Wookjae Heo, a doctoral candidate in the Department of Financial Planning, Housing & Consumer Economics, researches financial stress and ways to increase a households’ financial well-being.
Heo conceptualizes financial stress as a relatively broad concept.
“Financial stress is an intangible situation that is triggered by financial issues (objectively or subjectively) and provokes a physiological reaction such as the change of body temperature, increase of skin conductance, and hormone changes,” he says.
Heo’s research involves these interactions between financial stress and the physiological reactions it causes.
“As a researcher in personal finance and consumer economics, I am interested in investigating the association between financial stress and behavioral changes at the level of households,” Heo explains.
He specifically studies economic hardship, financial constraints, and stressful financial situations that are assumed to stimulate financial stress in general life.
Heo describes two major ways that stress as a broad concept can be measured.
“Some researchers measure stress by asking people about their subjective stress levels (i.e., self-estimated stress level). Others measure stress by using bio-physiology evidence (i.e., hormone changes and skin conductance),” describes Heo.
Heo’s research, however, focuses on creating a stress measure that will borrow elements from both approaches.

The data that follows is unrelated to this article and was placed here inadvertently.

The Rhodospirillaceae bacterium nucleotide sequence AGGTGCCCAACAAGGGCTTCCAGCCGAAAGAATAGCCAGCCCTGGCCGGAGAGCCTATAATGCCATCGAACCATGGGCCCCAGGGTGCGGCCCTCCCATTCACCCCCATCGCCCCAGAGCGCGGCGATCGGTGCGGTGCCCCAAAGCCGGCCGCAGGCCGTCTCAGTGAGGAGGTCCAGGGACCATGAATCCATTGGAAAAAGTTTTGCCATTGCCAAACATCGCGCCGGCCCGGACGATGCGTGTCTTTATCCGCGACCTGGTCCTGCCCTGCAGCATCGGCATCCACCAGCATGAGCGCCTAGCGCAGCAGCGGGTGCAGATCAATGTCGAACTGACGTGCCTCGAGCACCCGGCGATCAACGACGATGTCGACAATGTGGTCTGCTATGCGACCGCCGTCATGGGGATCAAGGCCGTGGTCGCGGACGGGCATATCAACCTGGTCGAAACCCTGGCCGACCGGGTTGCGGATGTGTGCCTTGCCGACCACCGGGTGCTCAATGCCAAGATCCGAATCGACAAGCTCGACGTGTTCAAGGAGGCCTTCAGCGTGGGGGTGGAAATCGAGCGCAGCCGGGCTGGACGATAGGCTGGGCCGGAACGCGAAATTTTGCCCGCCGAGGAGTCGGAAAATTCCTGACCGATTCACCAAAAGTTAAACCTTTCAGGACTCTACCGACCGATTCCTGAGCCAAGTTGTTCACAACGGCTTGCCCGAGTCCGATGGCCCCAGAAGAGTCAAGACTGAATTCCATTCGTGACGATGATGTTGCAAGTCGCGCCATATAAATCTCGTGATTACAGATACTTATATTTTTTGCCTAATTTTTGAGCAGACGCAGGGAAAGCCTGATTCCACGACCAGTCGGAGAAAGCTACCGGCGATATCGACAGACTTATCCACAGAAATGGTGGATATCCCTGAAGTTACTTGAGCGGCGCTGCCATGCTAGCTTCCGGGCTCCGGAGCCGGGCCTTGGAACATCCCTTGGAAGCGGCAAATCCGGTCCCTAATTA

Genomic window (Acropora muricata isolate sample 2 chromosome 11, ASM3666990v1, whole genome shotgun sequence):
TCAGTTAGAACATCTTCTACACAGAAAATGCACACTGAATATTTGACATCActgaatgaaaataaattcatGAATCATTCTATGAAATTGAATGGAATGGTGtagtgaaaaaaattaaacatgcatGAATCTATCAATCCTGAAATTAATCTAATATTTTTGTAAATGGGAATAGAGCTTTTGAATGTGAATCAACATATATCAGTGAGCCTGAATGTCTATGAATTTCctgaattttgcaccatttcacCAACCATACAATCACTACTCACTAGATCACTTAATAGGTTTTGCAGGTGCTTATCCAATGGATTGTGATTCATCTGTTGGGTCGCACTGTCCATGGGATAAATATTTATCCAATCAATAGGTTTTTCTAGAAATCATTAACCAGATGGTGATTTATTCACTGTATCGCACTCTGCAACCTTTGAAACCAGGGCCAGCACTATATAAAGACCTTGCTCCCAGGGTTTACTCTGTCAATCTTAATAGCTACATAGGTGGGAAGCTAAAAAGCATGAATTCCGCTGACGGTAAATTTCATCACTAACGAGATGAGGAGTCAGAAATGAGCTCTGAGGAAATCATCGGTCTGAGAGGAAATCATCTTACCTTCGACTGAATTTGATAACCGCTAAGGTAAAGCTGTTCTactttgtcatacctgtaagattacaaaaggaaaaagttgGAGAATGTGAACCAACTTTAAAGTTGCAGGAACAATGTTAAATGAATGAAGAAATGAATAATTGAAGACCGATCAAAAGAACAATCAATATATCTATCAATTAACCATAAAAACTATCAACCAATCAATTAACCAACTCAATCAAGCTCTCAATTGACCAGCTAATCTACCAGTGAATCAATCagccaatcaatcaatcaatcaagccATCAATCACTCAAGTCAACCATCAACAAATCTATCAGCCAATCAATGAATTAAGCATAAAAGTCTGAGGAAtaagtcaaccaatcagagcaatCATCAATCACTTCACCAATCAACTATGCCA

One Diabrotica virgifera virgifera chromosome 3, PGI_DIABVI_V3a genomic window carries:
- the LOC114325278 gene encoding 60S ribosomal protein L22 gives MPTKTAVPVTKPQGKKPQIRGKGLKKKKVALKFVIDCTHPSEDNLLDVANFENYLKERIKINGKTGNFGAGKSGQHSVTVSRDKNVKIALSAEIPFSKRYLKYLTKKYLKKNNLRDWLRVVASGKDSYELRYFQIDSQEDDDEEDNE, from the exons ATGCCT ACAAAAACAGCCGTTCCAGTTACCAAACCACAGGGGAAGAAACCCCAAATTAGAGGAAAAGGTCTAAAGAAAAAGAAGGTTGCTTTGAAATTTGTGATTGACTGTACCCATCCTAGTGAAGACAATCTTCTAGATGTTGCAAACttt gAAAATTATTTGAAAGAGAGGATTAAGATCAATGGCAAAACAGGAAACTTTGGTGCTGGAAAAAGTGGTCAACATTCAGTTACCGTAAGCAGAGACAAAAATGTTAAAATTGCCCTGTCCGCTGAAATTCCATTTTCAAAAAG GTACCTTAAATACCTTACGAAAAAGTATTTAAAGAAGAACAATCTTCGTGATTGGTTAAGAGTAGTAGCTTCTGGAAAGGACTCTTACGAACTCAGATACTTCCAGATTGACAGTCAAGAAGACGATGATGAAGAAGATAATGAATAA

“The working assumption is that financial stress is caused by financial stressors such as economic constraints and financial stimuli, and as such, it is possible to measure financial stress through surveys and physiological evaluations.”
By using both stress measurement approaches, Heo will be better able to determine how financial stress influences households when they engage in financial decision-making.
“Currently, we are investigating many possible indicators of financial stress,” he explains.
One measure that Heo plans to include is a self-reported survey on financial stress, (i.e. Are you satisfied with your current financial situation, Do you think you have the same level of financial resources as other people).
He also uses objective survey measures such as wealth level, income level, income change, and poverty ratio.
Heo will then combine the survey information with experiment-based indicators of physiological stress such as skin conductance and body temperature measures.
Additionally, Heo’s financial stress team, advised by Dr. John Grable, is working on expanding their physiological measure by including an assessment of how the brain behaves during stressful situations.
The preliminary results of their findings are encouraging.
Their research shows that short-term financial stress provokes a prompt willingness to engage in financial activities, such as visiting a financial planner. Long-term financial stress, however, decreases the willingness to engage in financial planning.
“This implies that long-term financial stress is associated with a sense of hopelessness because the critical points have been increased by the long term stress,” Heo reasons.
Ultimately, he hopes his research will help find ways to improve financial well-being among consumers.
“The core identity of my major is to increase household and consumer well being. Continuous research works about consumer economics including financial planning can open our eyes for a better life in the future.”
After graduation, Heo plans to remain in academia as a teacher and researcher. His goal is to continue his research and find ways to increase consumer well-being.